Wednesday, 28 March 2012

Fäviken Magasinet, near Åre ski resort, Sweden, revisited

The atmospheric Fäviken Magasinet is housed in an old grain barn.
I was a little apprehensive about my third visit to Fäviken Magasinet, the acclaimed restaurant run by young Swedish Chef of the moment, Magnus Nilsson, since often when you revisit a place, which you've been raving about, you are disappointed.

But I shouldn't have worried, because this time the food was - if possible - even more exquisite. 

Magnus approach to cooking is twofold: firstly, apart from salt and vinegar, he will only use locally grown and sourced foodstuffs; secondly, he puts his imagination and great talent as a chef towards utilising as much of the fauna and flora at his disposal in the grounds of the restaurant and the surrounding forests, waters and farms, as possible. 

The result is the purest and cleanest tasting food you can ever imagine you could eat. Magnus calls it Rektun Food (Rektun means real in the local Jämtland dialect).

Saturday before last, when we visited the Fäviken Magasinet, the evening started with little amuse-bouche including wild trout roe served on top of a biscuit made of dried pigs blood, something which sounds strange but was incredibly tasty. We also had thin slivers of cured bacon which just melted in the mouth.

Then it was time to go upstairs to the restaurant proper, which is housed in an old grain store with low ceilings. Dried herbs, hams and fish adorn the walls. This is where the theatre that is the Rektun meal begins in earnest. 

Each course is brought to the table by Magnus and his staff and the chef himself explains what we are about to have and how we should consume it to best enjoy the dish. There are eight small dishes, served to a maximum of twelve guests, with each dish wilder than the previous one, followed by four puddings.

Magnus preparing a dish for us.

The atmospheric surroundings greatly add to the magical Fäviken experience.
The carefully selected wines by Magnus together with his talented Somelier, Johan Agrell, are French, apart from the mead made by the restaurant, which is served with the first course of flame 'cooked' scallop in its shell. The scallop which is more of less rare, was the best I have ever tasted. My friend and I speculated whether we could ever eat scallops anywhere else again, as they would always be a disappointment after the one served at Fäviken.

The scallops, served in their shell, on a bed of smoked hay and sprigs of juniper.

The juice inside the scallop was divine.
Another four fish dishes followed....

Langoustine rolled in dried malted vinegar.  
One dish which stood out for me more than others was the trout, marinated in mushroom vinegar, served with a sauce made from roasted oats. Magnus told us the marinated fish had only been slightly 'cooked' by placing the piece on the hot serving plates. The sauce made from oats had a sweet taste, of almost butterscotch, which together with the mild acidity of the fish was a completely new taste sensation to me.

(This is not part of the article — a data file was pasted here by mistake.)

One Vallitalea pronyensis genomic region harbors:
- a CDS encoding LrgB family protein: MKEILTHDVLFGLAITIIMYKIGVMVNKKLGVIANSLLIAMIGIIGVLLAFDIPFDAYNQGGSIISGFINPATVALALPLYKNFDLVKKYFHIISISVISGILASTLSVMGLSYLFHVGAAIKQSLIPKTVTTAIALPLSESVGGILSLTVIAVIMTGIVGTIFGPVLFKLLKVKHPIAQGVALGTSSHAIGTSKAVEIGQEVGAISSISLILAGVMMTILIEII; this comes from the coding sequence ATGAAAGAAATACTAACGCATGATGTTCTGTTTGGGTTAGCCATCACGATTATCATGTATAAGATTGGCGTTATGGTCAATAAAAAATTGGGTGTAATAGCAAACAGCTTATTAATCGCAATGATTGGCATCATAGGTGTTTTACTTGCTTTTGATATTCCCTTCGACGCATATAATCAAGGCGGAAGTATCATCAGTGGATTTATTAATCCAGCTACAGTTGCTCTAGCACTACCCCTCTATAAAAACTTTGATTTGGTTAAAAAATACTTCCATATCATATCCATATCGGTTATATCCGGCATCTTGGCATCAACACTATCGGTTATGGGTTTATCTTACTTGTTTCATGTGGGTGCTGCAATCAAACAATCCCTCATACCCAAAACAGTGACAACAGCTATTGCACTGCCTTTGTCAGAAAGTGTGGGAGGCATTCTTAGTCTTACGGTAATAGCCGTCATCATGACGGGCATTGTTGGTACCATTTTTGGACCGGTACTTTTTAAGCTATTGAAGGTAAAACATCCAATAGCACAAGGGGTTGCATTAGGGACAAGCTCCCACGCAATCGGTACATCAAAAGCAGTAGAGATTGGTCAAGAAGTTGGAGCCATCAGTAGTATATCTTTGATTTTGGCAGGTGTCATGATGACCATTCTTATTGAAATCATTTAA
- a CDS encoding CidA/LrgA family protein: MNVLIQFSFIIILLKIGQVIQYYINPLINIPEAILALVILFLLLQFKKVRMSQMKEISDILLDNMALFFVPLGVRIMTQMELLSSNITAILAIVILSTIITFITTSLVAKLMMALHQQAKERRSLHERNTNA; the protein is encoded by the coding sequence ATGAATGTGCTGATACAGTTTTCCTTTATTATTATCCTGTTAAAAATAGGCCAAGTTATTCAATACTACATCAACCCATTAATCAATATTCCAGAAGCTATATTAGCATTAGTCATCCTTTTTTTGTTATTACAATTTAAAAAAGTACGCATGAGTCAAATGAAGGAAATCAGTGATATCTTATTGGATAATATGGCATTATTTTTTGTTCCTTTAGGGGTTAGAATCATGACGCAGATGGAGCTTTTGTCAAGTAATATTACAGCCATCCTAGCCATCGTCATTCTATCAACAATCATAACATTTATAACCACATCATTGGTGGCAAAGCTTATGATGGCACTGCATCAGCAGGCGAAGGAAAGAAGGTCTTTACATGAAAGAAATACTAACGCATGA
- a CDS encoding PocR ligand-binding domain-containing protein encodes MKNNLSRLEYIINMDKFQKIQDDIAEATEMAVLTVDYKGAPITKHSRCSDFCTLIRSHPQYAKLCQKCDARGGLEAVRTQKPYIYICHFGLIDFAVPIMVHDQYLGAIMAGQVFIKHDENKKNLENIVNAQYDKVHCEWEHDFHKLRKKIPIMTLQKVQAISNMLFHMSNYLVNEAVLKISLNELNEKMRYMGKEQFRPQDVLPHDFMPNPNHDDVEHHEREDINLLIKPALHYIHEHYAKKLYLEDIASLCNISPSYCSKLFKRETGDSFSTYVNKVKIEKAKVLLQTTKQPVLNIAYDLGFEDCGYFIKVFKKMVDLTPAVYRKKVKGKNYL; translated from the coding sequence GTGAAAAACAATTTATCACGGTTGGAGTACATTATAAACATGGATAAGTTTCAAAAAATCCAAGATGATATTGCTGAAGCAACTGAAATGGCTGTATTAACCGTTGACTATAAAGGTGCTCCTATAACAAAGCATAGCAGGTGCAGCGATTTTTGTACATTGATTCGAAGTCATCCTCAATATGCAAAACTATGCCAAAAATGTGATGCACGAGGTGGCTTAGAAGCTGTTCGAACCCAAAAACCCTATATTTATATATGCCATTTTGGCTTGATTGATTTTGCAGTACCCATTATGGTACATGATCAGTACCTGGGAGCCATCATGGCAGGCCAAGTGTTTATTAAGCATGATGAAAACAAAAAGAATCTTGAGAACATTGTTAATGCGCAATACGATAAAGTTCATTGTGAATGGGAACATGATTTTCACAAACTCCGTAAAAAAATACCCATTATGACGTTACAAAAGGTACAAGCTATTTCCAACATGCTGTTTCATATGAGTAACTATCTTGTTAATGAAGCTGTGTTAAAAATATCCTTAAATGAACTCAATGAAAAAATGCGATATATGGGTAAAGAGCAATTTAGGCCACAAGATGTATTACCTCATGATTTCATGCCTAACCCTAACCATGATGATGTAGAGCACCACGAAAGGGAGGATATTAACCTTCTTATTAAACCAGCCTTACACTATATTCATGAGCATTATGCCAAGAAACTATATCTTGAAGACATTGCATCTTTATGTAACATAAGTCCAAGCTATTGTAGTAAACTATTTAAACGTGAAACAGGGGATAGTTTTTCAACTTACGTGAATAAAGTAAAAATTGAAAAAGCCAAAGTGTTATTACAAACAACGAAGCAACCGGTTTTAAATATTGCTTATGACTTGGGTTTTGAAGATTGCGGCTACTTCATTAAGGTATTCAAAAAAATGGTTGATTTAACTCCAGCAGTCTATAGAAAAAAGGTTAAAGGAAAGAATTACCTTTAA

Trout, served with sauce of roasted oats and grated carrot.
This dish of pickled vegetables was so pretty you hardly wanted to touch it to spoil the effect. 

Cow's heart with marrow (which was cut in half in front of the diners) and  grated root vegetables.
Toasted sourdough bread served with herb salt.  
All throughout the meal the staff at Fäviken serve slices of sourdough bread made on site from a root originating from an old wooden bread basin. It's wonderfully soft in the middle and crisp on the outside, and it takes all your self-control not to pig out on it, especially as the bread is served with home-made butter. But luckily for us, my friend is such a regular at Fäviken that when she leaves the restaurant, a loaf of warm bread, wrapped in a brown paper bag, is placed in her hand. I felt honoured that, on this, my third visit, a loaf was given to me too.

Steak from 'an old pensioned-off milking cow' was the most delicious piece of meat I've ever tasted.

To move from the savoury to the sweet we were served wild raspberry sorbet, water lingonberry with thick cream and sugar. 

Cake made from pine bark with frozen buttermilk.

Milk ice-cream, whipped duck egg and raspberry jam.
The sweets were divine too. The milk ice-cream made in the old-fashioned churn, was served with home-made raspberry jam and a whipped duck egg. It was just sweet enough to be the pinnacle of the pudding menu.

When the meal came to an end we were invited to return to the downstairs bar/reception area for coffee and home-made liqueurs. Even though I was thoroughly satisfied, I'd enjoyed such wonderful tastes I didn't really want to leave the restaurant. Especially as I knew it'll be a long time before I can make a return visit.

The inevitable me-with-the-chef picture. (I just had to...)
But, there's good news: for those of us who aren't able to make regular trips up to Northern Sweden to sample Magnus Nilsson's fantastic cooking, his methods can soon be enjoyed by all. He has a cookery book in the making, which should be out in October this year. He'll also be making a book tour in London to co-incide with the publication of the book, so watch this space for dates and venues.

Fäviken Magasinet
Fäviken 216
830 05 Järpen
Tel: +46 (0)647 40177, Fax: +46 (0)647 40147


Anonymous said...

So fantastically fresh and pure flavours, the man is a genius :-)

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